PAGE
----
mercial strength of her late husband's
herd.
A San Antonio gentleman tells the
following story of his experience with
a prominent cattle queen, who has her
headquarters somewhere in an earthly
paradise in Southwestern Texas. She
was at that time alone in San Antonio,
and stopping at one of the first-class
hotels. She gave her name to the hotel
clerk, but requested that it be not
placed upon the register, and that if
any newspaper men came to see her, or
inquired for her, to say flatly that she
was "not in."
"I have been awfully persecuted by
those fellows," .said she, "and one of
them even had the cheek to surrepti
tiously obtain my photograph and pub
lish a cut of ft in the Philadelphia
Times. 1 won't see any of them, I tell
you."
She deposited in the hotel safe a
jewelry box containing diamonds, etc.,
valued at about $100,000. Her studded
watch, bracelets, rings, etc., were spark
ling with jewels. She called at
one of the dry goods establish
ments and selected a dress pat
tern of terra cotta silk, style ottoman,
with velvet trimming to match, at $*..
per yard. Her wardrobe is as extensive
as elegant, comprising innumerable
dresses, silk wrappers and wraps of all
styles and shades imaginable. The
only blight on her life is the sting of
divorce which hangs over her; but as
the lady was purely right in this case,
and shows her entire ability to take
care of herself, the world will be charit
able in judging her. After a royal
time, in which she spent more money
than a dozen men would earn in a ear,
she boarded a train and sped South
ward to the ranch and range she call,
home. BKuS
Even young girls born and bred In
the East, who have been nurtured in
luxury and raised amid all the soften
ing influences of wealth, when they
strike the free, happy ozone of the
Western prairies become elated and
joyful anil loath to return to civilization
and all that civilization offers.
■■«_■■
Wh en Marriage WasNota Failure
Philadelphia Record.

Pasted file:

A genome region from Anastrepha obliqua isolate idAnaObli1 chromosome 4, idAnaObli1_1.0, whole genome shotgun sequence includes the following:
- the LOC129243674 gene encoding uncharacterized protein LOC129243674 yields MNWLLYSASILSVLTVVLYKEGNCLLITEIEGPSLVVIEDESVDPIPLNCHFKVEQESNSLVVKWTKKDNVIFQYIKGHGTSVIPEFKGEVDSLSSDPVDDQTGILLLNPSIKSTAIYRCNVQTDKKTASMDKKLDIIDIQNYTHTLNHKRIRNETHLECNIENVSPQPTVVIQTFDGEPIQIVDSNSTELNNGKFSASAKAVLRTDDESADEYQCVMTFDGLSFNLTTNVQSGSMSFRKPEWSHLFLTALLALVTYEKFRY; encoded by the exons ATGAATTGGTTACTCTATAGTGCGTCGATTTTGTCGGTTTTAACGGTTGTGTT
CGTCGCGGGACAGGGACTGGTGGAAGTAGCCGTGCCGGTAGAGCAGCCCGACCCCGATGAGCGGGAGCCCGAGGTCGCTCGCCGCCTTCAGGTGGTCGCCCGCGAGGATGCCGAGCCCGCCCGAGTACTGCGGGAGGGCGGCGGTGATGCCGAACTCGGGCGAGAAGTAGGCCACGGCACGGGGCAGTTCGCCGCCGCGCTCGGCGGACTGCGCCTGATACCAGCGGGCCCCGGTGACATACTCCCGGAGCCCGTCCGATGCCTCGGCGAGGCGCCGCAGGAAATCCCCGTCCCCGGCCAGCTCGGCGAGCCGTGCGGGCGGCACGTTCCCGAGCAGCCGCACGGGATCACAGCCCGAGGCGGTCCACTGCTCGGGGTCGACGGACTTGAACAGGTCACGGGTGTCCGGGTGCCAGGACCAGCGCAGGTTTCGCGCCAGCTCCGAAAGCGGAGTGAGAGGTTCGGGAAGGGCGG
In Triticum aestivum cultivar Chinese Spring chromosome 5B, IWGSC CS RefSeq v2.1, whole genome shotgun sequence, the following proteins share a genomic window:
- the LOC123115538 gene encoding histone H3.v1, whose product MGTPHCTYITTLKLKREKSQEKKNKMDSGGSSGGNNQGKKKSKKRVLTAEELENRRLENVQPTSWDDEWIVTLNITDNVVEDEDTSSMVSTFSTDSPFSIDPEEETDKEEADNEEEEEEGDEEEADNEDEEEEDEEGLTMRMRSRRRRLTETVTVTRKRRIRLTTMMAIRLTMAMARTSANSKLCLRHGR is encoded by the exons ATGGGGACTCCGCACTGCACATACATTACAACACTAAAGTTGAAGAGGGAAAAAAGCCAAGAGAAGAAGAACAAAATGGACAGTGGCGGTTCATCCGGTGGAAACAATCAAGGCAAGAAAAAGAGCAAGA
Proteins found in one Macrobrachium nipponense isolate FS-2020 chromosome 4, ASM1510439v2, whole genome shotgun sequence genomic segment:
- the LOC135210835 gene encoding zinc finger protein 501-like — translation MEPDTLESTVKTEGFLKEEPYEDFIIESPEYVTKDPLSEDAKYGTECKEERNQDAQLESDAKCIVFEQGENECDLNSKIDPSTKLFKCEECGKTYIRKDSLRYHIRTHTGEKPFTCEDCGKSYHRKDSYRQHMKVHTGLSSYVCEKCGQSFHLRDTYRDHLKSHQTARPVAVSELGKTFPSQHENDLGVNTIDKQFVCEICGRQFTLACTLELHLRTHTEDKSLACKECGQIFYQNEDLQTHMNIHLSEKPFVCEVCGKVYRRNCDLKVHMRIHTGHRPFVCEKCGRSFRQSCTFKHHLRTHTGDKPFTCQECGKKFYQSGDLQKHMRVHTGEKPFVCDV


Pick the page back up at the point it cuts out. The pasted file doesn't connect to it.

One of the most popular changes
effected by Peter the Great was the reg
ulation that no couple should be mar
ried without the consent of both par
ties, and that they should be allowed to
meet for at least six weeks before
marriage. The intending bridegroom
sent his future wife such symbol
ical presents as needles and
thread, raisins and fruit, and a whip.
On the wedding day there was always
the show of . resistance on the part of
the bride so common everywhere; the
bride would resist to the uttermost
leaving her liouse to go to the church,
and would sob and make great noise all
the way thither. In the church it was
etiquette for her to fall down at
her husband's feet, and to knock
her head on his shoe in token of
her subjection. It is said that for
three days after marriage she risked
her character if she spoke more than a
few words at meal time "with great
manners and reverence" to her hus
band. It was customary for husbands
to make their wives and daughters an
allowance for paint, and so fond were
the ladies of this mode of adornment
that .lenkinson compared them tc
millers' wives who looked as if they
had been beaten about the face with
bags of meal.
o
A Plutocrat's Code.
Ohio State Journal.
With no more than $2,000 twenty
years ago John D. Rockefeller has built
a fortune of at least $100,000,000. Hi
dividends amount to .500,000 a mouth,
or -.16,006.66* every day. Being a man of
simple tastes and small personal ex
penditures, he is called upon to do con
siderable thinking to properly invest the
gold that flows night and day, year in
and year out, into his bursting treas
ury. He holds, to use a judicial ex
pression, that so long as a man is in
health it is his duty, to accumulate
property. No matter if he has more
money than he knows what to do with,
he . should remain in business
and get as much more as his ca
pacity and opportunities will permit.
But he should spend it. wisely and
for. the benefit of those who are iii need
of it. He should build churches, edu
cate young men for the ministry and
rear colleges. Moreover, he should be
a friend to the poor, but in no case
should he retire on a fortune, no matter
how magnificent, as long as he is in
health, and thus permit some other
man to take the place God intended him
to occupy.
Such, in brief, is the moral and finan
cial code of one of the richest men in
the world.
■_» ■ -x ;•,.,-,
Sunset Cox's Narrow Escape.
From the Ohio State Journal.
"Sunset" Cox is not a very rugged
figure now. and his hair is getting thlu
and gray, but his eyes ate v bright «nd
his tongue as ready as ever. Nobody Is
able to look on Cox ia anything but*
youngster, because his wit and the va
riety and vivacity of his humor. never
grow old, but he is past threescore now.
While a young man Cox dandled the
present Mrs. VV. 0. Whitney on his
knee.
"1 have had a narrow escape- from
being pre.-.'!. lent of the limed States."
-aid Sunset the other da\ , stopping ou
the avenue to talk with » group ot his
friends. **ii my mother hadn't refused
the proffered hand of Gen, William
Henry Harrison, i suppose l should be
In the White house now. Gen. Harri
son asked un mother to marry him,
and though ho had won some fame- ut
that Mmc, she gave him the mitten, and
stuck to and finally married the printer
box to whom she was engaged. ;".. See
what a narrow escape 1 have had from
i bolus a great man.' 7."_BfS_#__S^_^ffii

xml | txt